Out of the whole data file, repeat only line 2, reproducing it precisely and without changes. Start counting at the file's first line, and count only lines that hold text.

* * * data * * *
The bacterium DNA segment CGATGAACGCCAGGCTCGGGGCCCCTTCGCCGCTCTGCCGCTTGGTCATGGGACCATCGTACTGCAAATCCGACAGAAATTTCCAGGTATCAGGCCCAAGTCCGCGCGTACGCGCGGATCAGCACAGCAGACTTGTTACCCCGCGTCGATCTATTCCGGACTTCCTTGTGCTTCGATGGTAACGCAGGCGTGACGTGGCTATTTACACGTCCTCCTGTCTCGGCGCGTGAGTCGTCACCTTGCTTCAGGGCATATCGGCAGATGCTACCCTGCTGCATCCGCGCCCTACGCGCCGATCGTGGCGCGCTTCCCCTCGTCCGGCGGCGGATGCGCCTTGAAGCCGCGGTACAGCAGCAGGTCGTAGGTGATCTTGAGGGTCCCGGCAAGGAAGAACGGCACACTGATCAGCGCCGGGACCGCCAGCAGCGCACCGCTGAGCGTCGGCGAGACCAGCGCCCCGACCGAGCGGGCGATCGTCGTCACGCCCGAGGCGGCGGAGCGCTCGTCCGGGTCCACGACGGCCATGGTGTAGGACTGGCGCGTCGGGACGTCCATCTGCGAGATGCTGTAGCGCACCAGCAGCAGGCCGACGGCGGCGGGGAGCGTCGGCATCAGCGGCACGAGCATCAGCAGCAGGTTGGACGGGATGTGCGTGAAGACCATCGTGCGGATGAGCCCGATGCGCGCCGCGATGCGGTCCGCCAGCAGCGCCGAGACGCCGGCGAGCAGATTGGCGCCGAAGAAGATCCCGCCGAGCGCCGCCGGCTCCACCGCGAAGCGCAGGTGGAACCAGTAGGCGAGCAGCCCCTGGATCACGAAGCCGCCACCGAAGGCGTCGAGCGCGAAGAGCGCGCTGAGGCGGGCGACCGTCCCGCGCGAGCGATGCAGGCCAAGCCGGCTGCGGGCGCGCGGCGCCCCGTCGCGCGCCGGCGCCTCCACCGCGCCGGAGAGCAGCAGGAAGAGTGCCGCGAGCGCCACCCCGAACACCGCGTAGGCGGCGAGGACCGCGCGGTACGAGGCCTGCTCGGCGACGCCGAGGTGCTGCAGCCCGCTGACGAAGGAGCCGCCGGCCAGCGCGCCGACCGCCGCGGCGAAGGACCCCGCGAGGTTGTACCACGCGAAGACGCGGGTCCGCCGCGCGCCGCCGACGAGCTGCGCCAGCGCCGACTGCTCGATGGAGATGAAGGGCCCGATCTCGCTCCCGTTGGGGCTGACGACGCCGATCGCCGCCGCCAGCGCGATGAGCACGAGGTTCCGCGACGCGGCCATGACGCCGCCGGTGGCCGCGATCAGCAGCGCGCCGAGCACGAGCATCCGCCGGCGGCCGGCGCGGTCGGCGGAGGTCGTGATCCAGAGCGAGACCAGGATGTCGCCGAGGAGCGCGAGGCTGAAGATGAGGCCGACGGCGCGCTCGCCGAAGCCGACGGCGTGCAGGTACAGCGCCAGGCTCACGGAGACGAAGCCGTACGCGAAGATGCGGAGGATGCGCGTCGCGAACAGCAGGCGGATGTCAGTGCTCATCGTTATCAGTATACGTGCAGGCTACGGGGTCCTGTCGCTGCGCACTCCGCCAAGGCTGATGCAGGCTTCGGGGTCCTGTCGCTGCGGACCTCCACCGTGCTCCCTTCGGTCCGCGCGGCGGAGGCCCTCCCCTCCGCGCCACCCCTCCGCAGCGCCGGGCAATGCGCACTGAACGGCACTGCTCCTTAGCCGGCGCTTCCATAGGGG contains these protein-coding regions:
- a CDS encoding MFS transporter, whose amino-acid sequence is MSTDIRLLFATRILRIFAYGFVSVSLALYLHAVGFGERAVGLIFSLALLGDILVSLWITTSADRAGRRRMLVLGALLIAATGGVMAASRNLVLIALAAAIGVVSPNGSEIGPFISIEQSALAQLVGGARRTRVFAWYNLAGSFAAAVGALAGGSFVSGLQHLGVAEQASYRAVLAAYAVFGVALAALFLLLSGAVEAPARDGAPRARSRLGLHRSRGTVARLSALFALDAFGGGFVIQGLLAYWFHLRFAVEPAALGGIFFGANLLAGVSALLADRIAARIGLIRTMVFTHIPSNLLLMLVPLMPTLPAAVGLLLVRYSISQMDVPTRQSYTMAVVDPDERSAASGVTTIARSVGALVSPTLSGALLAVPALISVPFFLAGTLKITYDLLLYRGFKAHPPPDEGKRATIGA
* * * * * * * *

- a CDS encoding MFS transporter, whose amino-acid sequence is MSTDIRLLFATRILRIFAYGFVSVSLALYLHAVGFGERAVGLIFSLALLGDILVSLWITTSADRAGRRRMLVLGALLIAATGGVMAASRNLVLIALAAAIGVVSPNGSEIGPFISIEQSALAQLVGGARRTRVFAWYNLAGSFAAAVGALAGGSFVSGLQHLGVAEQASYRAVLAAYAVFGVALAALFLLLSGAVEAPARDGAPRARSRLGLHRSRGTVARLSALFALDAFGGGFVIQGLLAYWFHLRFAVEPAALGGIFFGANLLAGVSALLADRIAARIGLIRTMVFTHIPSNLLLMLVPLMPTLPAAVGLLLVRYSISQMDVPTRQSYTMAVVDPDERSAASGVTTIARSVGALVSPTLSGALLAVPALISVPFFLAGTLKITYDLLLYRGFKAHPPPDEGKRATIGA